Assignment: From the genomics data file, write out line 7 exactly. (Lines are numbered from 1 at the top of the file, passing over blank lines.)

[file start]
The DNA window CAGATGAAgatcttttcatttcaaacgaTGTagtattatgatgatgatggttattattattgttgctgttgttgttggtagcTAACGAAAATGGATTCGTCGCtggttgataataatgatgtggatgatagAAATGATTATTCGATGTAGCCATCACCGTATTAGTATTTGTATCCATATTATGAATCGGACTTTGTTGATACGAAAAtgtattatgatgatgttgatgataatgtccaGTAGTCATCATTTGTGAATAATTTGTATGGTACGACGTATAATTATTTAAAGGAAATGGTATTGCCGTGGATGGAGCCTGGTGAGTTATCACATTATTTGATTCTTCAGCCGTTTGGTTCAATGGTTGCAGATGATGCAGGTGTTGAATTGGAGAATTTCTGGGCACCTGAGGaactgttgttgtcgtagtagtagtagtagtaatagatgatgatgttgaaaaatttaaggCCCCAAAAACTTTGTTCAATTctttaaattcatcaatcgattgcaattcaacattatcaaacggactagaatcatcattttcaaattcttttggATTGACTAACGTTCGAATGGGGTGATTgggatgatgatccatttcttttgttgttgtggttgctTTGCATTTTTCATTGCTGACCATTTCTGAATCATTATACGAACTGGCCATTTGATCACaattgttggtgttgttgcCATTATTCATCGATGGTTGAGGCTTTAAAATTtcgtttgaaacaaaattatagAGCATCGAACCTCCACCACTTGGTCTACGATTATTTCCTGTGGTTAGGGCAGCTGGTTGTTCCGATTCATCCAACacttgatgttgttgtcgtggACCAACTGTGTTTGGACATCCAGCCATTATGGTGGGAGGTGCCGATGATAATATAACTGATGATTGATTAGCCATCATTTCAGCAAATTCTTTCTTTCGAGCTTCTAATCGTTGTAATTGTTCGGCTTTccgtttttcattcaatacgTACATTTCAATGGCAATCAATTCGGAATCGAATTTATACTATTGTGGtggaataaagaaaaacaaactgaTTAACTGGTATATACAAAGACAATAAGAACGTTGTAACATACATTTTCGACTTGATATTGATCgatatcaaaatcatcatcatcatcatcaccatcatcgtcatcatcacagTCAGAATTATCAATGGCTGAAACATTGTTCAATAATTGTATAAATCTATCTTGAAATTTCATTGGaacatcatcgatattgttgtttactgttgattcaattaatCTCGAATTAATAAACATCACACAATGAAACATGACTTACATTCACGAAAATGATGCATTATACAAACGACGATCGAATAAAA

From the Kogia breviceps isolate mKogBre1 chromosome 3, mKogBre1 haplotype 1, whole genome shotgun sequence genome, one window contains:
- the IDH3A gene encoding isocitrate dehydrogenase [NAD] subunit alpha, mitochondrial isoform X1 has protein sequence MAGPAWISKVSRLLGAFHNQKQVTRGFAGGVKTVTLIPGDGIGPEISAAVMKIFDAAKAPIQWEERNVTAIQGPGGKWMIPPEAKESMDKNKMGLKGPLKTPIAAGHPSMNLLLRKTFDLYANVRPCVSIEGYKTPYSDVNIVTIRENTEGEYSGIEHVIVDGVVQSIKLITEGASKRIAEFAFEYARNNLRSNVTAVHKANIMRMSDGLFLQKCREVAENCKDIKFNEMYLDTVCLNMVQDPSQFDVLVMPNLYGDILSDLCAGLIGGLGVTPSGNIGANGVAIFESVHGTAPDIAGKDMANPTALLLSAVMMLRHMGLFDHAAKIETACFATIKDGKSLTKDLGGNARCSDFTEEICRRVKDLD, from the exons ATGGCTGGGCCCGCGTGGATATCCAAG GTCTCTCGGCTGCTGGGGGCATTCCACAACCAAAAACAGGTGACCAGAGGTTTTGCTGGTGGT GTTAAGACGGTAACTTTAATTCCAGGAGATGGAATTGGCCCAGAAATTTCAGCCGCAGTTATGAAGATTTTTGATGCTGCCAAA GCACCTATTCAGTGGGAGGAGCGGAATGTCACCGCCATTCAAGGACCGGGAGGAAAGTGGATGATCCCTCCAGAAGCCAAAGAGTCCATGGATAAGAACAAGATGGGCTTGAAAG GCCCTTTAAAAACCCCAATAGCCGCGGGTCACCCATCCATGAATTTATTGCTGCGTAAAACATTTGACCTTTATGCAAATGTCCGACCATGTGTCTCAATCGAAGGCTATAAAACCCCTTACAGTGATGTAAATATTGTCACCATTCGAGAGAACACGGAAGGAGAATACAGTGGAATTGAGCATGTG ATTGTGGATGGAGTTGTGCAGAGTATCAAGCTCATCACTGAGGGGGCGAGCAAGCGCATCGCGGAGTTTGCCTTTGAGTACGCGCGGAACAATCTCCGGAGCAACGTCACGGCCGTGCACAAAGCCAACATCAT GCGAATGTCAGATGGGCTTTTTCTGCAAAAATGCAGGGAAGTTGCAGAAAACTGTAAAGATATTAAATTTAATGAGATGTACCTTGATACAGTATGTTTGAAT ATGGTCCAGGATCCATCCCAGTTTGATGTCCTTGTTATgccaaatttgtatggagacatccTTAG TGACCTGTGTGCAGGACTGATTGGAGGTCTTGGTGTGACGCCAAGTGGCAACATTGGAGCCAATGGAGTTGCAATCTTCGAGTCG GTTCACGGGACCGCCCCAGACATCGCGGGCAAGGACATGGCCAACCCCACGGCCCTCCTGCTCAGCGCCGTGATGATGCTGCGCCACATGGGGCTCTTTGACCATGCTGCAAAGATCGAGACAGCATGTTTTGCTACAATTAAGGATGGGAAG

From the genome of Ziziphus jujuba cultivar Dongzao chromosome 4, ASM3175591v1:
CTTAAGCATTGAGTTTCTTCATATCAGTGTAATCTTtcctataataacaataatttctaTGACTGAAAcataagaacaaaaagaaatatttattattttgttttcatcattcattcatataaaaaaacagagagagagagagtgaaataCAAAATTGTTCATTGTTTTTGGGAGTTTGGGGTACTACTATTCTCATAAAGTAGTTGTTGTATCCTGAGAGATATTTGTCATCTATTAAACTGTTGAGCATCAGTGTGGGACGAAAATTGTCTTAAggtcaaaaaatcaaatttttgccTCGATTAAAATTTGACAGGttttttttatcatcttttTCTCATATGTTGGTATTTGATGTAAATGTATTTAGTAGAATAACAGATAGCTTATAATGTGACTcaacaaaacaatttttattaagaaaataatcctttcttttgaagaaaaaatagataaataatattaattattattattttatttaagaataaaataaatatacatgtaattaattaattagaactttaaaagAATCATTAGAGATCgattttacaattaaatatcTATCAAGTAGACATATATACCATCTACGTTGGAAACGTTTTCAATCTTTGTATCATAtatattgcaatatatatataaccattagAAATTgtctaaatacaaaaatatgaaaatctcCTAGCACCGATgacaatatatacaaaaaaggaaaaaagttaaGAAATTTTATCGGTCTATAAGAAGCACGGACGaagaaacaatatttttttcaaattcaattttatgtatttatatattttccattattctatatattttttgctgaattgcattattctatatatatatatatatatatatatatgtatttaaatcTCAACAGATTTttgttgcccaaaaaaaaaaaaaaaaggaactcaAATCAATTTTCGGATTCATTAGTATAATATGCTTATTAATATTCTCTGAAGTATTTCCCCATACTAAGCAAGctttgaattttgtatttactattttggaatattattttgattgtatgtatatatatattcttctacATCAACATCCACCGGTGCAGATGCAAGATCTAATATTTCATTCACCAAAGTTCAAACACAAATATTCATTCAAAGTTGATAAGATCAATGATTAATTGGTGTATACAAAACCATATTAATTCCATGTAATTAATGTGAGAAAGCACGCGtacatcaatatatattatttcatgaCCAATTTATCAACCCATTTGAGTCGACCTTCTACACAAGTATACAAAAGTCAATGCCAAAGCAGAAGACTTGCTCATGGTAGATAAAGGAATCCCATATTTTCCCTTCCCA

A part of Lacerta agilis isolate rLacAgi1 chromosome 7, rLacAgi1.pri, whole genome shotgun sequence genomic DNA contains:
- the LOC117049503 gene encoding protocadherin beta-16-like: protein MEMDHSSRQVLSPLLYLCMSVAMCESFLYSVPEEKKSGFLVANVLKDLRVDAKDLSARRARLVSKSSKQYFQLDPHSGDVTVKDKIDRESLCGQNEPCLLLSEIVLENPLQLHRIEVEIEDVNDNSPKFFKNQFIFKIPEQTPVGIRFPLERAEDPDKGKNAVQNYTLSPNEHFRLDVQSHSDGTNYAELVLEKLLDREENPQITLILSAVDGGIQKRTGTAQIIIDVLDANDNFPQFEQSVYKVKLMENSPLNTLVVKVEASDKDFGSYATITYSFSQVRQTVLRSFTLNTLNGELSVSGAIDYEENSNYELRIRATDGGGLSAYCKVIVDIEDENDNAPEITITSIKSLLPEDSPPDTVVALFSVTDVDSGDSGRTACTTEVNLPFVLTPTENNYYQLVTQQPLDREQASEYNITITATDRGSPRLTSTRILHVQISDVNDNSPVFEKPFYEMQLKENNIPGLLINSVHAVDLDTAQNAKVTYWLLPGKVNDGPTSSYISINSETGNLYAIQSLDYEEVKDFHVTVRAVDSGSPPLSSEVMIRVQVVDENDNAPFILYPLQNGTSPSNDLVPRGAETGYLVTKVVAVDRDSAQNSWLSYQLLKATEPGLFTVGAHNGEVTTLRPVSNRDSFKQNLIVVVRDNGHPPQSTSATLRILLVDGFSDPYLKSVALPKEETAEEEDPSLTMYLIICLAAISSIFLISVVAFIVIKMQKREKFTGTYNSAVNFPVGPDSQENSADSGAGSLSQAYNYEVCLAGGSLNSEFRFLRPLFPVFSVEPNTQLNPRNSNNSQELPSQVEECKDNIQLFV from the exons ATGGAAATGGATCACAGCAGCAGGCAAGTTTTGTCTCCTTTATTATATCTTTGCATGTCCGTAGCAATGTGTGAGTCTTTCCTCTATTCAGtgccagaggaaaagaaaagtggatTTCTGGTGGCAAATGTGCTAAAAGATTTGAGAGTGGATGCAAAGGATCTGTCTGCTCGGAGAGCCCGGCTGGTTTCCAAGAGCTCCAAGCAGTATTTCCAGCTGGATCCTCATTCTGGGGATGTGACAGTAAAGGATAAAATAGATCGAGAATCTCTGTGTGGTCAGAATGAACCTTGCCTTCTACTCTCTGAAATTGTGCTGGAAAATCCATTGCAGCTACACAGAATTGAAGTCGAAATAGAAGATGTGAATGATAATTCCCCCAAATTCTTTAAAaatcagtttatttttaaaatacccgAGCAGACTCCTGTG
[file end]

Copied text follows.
- the LOC117049503 gene encoding protocadherin beta-16-like: protein MEMDHSSRQVLSPLLYLCMSVAMCESFLYSVPEEKKSGFLVANVLKDLRVDAKDLSARRARLVSKSSKQYFQLDPHSGDVTVKDKIDRESLCGQNEPCLLLSEIVLENPLQLHRIEVEIEDVNDNSPKFFKNQFIFKIPEQTPVGIRFPLERAEDPDKGKNAVQNYTLSPNEHFRLDVQSHSDGTNYAELVLEKLLDREENPQITLILSAVDGGIQKRTGTAQIIIDVLDANDNFPQFEQSVYKVKLMENSPLNTLVVKVEASDKDFGSYATITYSFSQVRQTVLRSFTLNTLNGELSVSGAIDYEENSNYELRIRATDGGGLSAYCKVIVDIEDENDNAPEITITSIKSLLPEDSPPDTVVALFSVTDVDSGDSGRTACTTEVNLPFVLTPTENNYYQLVTQQPLDREQASEYNITITATDRGSPRLTSTRILHVQISDVNDNSPVFEKPFYEMQLKENNIPGLLINSVHAVDLDTAQNAKVTYWLLPGKVNDGPTSSYISINSETGNLYAIQSLDYEEVKDFHVTVRAVDSGSPPLSSEVMIRVQVVDENDNAPFILYPLQNGTSPSNDLVPRGAETGYLVTKVVAVDRDSAQNSWLSYQLLKATEPGLFTVGAHNGEVTTLRPVSNRDSFKQNLIVVVRDNGHPPQSTSATLRILLVDGFSDPYLKSVALPKEETAEEEDPSLTMYLIICLAAISSIFLISVVAFIVIKMQKREKFTGTYNSAVNFPVGPDSQENSADSGAGSLSQAYNYEVCLAGGSLNSEFRFLRPLFPVFSVEPNTQLNPRNSNNSQELPSQVEECKDNIQLFV from the exons ATGGAAATGGATCACAGCAGCAGGCAAGTTTTGTCTCCTTTATTATATCTTTGCATGTCCGTAGCAATGTGTGAGTCTTTCCTCTATTCAGtgccagaggaaaagaaaagtggatTTCTGGTGGCAAATGTGCTAAAAGATTTGAGAGTGGATGCAAAGGATCTGTCTGCTCGGAGAGCCCGGCTGGTTTCCAAGAGCTCCAAGCAGTATTTCCAGCTGGATCCTCATTCTGGGGATGTGACAGTAAAGGATAAAATAGATCGAGAATCTCTGTGTGGTCAGAATGAACCTTGCCTTCTACTCTCTGAAATTGTGCTGGAAAATCCATTGCAGCTACACAGAATTGAAGTCGAAATAGAAGATGTGAATGATAATTCCCCCAAATTCTTTAAAaatcagtttatttttaaaatacccgAGCAGACTCCTGTG